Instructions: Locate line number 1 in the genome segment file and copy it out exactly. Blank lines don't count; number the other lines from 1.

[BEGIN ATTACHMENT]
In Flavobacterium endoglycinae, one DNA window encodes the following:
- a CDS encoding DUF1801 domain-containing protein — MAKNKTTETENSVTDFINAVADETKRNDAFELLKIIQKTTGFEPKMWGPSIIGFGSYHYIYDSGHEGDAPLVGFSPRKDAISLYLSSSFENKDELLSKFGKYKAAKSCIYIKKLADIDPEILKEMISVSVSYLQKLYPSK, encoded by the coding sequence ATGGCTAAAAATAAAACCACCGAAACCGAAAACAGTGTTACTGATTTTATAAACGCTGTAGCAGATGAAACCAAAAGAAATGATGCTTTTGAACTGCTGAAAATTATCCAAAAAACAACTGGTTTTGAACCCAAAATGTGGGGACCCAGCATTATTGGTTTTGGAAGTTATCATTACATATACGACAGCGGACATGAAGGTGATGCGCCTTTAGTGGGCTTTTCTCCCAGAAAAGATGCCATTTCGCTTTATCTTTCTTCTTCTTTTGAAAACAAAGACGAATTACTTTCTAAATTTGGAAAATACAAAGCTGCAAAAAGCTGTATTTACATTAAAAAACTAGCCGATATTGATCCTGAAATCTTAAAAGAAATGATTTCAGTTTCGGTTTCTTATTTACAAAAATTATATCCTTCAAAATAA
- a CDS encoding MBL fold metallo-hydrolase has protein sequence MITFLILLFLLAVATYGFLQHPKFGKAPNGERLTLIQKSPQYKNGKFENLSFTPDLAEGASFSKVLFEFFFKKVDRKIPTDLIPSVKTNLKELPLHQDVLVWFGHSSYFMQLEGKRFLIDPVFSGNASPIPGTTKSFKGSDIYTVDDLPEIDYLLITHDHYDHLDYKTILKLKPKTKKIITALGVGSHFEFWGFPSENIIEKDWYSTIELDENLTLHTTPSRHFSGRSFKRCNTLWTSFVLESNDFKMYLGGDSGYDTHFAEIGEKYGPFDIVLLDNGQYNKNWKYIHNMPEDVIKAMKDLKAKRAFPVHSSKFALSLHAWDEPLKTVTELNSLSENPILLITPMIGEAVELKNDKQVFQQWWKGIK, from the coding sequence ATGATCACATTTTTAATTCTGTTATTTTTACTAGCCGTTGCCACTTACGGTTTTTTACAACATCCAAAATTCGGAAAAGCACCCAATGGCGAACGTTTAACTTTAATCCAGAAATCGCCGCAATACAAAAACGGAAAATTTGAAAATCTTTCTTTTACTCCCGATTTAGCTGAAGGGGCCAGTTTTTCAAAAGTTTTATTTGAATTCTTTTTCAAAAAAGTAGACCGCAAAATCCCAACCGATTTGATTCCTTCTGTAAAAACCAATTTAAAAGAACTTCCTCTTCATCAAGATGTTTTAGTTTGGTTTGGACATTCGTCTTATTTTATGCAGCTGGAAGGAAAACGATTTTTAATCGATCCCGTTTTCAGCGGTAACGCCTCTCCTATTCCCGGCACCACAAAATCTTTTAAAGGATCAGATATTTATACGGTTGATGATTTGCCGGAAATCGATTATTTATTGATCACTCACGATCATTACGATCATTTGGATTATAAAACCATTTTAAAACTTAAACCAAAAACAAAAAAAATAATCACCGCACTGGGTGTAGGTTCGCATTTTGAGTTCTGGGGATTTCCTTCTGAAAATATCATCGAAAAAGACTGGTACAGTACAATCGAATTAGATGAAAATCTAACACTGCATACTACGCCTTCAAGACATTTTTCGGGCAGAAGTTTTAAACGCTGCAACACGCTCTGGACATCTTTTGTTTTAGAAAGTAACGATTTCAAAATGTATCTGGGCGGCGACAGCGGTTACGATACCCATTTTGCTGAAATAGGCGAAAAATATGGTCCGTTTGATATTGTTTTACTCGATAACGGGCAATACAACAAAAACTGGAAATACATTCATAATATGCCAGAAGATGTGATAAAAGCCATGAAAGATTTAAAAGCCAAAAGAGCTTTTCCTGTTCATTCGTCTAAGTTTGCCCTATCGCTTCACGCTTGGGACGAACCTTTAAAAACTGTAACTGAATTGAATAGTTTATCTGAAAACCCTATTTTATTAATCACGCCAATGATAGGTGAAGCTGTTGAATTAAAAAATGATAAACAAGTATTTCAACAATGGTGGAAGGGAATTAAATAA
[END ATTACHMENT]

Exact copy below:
In Flavobacterium endoglycinae, one DNA window encodes the following: